According to Gromov's Metric Structures for Riemannian and Non-Riemannian Spaces every limit $V_0$ of sequences in the class of manifolds $V$ with $|K(V)| \leq 1$ and $\mathrm{InjRad}(V) \geq \rho > 0$ is a Riemannian $C^{1,1}$-manifold, which according to Gromov's ad hoc definition satisfies the following (among other things, see p. 387):

i. There exists a $C^{1,1}$-atlas (differentiable w/ Lipschitz derivative), and the metric tensor is Lipschitz in these coordinates (using harmonic coordinates I think one should obtain that $g$ is $C^{1,1}$ as well).

ii. The squared distance function is locally $C^{1,1}$.

iii. There exists a bounded measurable quadratic form $B_S$ (one for each hyperplane in $T_v V_0$) satisfying the following tube formula (see p. 372):

For every hypersurface $W\subset V_0$ through $v$ with shape operator $A_0$ and $T_v W = S$, $$ \frac{d}{dt} A^\ast_t \bigg\vert_{t=0} = - (A_0^\ast)^2 + B_S,$$ where $A_t^\ast$ denotes the pullback of the shape operator $A_t$ of the hypersurface $W_t$ which is obtained from $W$ by equidistant translation.

The interesting thing about $B_S$ is that it can be used to define sectional curvature by setting $$ K(\tau_1 \land \tau_2) = - g(B_S(\tau_1),\tau_2),$$ where $\tau_1 \bot S$ and $\tau_2 \in S$.

Question 1: How is B_S obtained? How does one see that it is measurable? I'm assuming that using harmonic coordinates one sees that $A$ is Lipschitz and thus differentiable almost everywhere and then obtains $B_S$ in terms of the derivative of $A$ using the tube formula as definition for $B_S$...

Question 2: Can one obtain a similar definition for sectional curvature if the metric tensor is only $C^{1,\alpha}$ (differentiable with H\"older continuous derivative)?

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    $\begingroup$ I do not see a proper reason to close it ("no longer relevant" is not an option anymore), so the best way to go could be for you to post your edit as an answer, possibly in a slightly more detailed form, and accept it. $\endgroup$ – Benoît Kloeckner Feb 27 '14 at 21:07
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    $\begingroup$ Could you post the answers (if they are really in Peters's paper which is not how I recall the paper)? $\endgroup$ – Igor Belegradek Feb 28 '14 at 4:47

The following sort of answers the question in case of both sided curvature bounds:

In Convergence of Riemannian Manifold Peters cites a result due to Nikolaev asserting that if a manifold $M$ with a metric tensor $g$ with bounded curvature in the Alexandrov sense admits a domain on which harmonic coordinates are defined, then the metric components $g_{ij}$ are actually of Sobolev class $H^2(\Omega)$. Since harmonic coordinates on approximating manifolds "converge" to harmonic coordnates on the limit manifold, one obtains that the limit metric is of class $H^2(M)$. In particular, its second derivatives and hence the Riemannian curvature tensor and defined outside a Riemannian zero-set.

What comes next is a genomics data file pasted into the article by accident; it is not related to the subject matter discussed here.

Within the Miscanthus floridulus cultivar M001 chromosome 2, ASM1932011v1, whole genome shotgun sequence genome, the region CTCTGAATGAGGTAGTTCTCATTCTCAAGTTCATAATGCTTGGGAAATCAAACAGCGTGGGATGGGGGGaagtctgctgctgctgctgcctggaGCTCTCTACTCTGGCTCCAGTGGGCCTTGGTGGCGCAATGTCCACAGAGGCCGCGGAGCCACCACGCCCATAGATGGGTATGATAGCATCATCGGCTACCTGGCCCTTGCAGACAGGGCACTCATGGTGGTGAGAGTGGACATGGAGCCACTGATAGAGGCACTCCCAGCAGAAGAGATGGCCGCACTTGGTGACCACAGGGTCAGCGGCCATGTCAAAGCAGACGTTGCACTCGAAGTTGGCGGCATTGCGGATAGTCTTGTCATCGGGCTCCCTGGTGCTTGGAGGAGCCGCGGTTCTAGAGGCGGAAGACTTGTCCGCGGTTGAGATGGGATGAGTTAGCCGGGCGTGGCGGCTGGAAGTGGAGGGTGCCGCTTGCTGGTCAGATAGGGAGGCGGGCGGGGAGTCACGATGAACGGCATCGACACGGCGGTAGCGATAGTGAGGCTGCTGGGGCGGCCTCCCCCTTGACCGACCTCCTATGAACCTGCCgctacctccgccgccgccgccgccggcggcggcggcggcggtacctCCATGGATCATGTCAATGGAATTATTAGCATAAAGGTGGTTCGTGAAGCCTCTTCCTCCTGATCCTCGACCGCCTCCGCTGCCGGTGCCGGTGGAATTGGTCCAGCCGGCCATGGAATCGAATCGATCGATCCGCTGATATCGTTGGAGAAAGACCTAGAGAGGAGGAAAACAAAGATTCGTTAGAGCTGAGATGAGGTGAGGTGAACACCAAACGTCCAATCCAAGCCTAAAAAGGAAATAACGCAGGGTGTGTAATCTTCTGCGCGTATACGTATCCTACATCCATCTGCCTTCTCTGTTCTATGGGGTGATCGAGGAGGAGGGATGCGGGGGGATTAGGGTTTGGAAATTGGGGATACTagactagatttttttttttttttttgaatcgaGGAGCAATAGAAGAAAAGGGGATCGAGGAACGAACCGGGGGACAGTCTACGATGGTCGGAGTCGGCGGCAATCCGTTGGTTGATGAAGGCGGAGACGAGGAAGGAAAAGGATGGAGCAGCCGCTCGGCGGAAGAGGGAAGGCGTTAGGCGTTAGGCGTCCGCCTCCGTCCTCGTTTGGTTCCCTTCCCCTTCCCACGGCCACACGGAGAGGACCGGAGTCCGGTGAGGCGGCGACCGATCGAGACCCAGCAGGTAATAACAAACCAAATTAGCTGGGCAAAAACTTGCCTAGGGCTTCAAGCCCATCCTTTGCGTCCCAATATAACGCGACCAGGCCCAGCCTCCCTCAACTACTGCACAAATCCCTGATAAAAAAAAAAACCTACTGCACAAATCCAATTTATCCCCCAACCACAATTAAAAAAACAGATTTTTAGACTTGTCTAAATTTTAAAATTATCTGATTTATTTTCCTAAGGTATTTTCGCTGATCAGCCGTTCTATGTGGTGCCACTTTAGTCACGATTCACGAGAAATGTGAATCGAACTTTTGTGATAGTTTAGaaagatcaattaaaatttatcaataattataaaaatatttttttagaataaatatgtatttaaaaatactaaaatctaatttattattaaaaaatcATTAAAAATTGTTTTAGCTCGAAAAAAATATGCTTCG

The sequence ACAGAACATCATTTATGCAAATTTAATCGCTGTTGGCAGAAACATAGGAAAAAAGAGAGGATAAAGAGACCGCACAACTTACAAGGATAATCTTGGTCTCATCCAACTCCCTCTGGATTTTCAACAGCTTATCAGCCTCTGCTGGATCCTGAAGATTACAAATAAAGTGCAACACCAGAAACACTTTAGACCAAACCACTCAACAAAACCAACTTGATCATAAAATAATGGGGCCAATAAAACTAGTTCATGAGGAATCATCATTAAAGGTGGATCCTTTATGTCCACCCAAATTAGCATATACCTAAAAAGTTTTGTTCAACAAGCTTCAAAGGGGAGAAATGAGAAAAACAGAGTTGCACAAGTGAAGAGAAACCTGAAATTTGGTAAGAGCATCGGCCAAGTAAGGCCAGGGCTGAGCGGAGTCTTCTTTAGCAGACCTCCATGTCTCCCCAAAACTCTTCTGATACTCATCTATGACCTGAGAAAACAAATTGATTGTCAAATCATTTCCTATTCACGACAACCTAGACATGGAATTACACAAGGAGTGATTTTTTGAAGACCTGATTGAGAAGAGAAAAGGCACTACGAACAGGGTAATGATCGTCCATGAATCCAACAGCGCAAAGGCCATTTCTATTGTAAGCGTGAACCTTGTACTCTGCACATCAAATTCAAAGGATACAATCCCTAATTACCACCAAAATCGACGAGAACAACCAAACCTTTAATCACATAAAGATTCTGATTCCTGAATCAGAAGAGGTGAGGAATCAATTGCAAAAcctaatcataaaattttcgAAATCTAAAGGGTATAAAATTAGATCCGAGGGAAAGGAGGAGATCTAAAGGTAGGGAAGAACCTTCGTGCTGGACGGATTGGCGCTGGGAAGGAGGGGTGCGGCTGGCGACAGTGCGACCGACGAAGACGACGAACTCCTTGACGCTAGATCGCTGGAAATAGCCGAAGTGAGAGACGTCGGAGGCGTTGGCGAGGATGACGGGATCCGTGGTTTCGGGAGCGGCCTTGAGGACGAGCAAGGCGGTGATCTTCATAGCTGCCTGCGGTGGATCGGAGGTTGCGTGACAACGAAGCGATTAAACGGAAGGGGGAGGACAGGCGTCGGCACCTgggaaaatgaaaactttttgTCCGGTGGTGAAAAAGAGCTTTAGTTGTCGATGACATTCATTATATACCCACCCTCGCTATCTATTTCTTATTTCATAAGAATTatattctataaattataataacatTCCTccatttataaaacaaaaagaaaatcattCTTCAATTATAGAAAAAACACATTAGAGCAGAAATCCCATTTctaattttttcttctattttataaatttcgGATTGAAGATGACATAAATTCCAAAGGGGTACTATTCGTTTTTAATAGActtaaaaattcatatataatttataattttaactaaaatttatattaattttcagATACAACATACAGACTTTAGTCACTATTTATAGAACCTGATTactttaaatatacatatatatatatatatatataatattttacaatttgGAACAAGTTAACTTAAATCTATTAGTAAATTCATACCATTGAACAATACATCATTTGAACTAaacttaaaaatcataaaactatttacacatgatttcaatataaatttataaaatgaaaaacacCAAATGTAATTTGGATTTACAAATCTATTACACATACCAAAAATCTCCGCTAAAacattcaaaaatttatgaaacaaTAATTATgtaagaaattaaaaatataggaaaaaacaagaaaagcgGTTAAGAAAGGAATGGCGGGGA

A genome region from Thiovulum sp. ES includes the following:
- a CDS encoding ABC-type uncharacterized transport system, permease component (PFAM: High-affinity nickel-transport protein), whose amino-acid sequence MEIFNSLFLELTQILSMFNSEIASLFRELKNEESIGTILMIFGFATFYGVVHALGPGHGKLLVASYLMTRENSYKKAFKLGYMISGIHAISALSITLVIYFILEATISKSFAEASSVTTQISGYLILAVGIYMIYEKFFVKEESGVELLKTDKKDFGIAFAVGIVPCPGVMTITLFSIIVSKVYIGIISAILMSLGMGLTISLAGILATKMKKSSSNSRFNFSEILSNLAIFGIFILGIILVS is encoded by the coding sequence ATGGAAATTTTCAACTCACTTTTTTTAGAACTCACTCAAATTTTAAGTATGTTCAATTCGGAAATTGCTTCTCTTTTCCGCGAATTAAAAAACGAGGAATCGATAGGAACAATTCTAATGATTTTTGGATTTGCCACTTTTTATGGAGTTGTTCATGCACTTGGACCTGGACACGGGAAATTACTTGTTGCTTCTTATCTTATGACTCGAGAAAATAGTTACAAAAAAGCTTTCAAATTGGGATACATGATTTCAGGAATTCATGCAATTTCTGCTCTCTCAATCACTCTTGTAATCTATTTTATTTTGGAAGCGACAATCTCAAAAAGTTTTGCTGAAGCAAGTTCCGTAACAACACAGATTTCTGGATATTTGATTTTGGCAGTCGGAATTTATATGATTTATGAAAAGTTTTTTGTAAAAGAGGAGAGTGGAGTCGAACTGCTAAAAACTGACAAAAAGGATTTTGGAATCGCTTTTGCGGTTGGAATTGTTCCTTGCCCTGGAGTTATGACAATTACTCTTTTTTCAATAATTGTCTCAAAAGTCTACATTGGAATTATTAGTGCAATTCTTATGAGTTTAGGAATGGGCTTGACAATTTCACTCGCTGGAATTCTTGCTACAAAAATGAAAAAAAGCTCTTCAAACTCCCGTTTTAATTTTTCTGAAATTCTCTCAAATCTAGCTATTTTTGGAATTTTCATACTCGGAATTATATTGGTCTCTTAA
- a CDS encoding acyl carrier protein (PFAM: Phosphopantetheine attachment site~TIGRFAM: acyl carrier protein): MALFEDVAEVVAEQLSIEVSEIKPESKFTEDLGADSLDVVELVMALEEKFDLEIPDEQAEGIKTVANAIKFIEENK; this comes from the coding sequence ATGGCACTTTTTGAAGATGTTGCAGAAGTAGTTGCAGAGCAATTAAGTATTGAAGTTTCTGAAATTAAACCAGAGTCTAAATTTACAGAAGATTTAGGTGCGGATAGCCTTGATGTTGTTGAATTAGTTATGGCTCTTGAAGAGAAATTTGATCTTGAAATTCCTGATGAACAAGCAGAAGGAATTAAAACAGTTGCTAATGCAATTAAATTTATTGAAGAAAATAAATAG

Since the form $B_S$ (which is, at least in classical surface theory, referred to as Weingarten map) may be defined using $g$ and its first and second derivatives (see Gromov's book or article On Curvature and Sign) one sees how to obtain $B_S$ in the limits space.

As I pointed out, this sort of answers the question. I'm sure that Gromov had a more-geometric-less-analytic method of obtaining the quadratic form. So the question of what Gromov's proof looks like is still open. In fact, I seriously doubt that Gromov has ever had this written down.

  • $\begingroup$ Nikolaev's result assumes two sided curvature bound (in the Alexandrov sense). I thought in Question 2 you wanted a definition of curvature of any $C^{1,\alpha}$ metric, not necessarily of bounded Alexandov curvature. See also Otsu's survey for generalizations: library.msri.org/books/Book30/files/otsu.pdf $\endgroup$ – Igor Belegradek Feb 28 '14 at 16:20
  • $\begingroup$ Forgive me Igor! "My" manifolds are always compact. I'm so spoiled by it that I keep forgetting to bring it up. On the other hand, I guess I'll leave the question as it is. And thank you for the link! $\endgroup$ – user35946 Feb 28 '14 at 16:37
  • $\begingroup$ How is compactness relevant? Are you suggesting that any compact $C^1,\alpha$ manifold has bounded Alexandrov curvature? $\endgroup$ – Igor Belegradek Feb 28 '14 at 16:49
  • $\begingroup$ No you're right, of course they are not. (I think there's even a counterexample in Peters' article...) $\endgroup$ – user35946 Feb 28 '14 at 17:01

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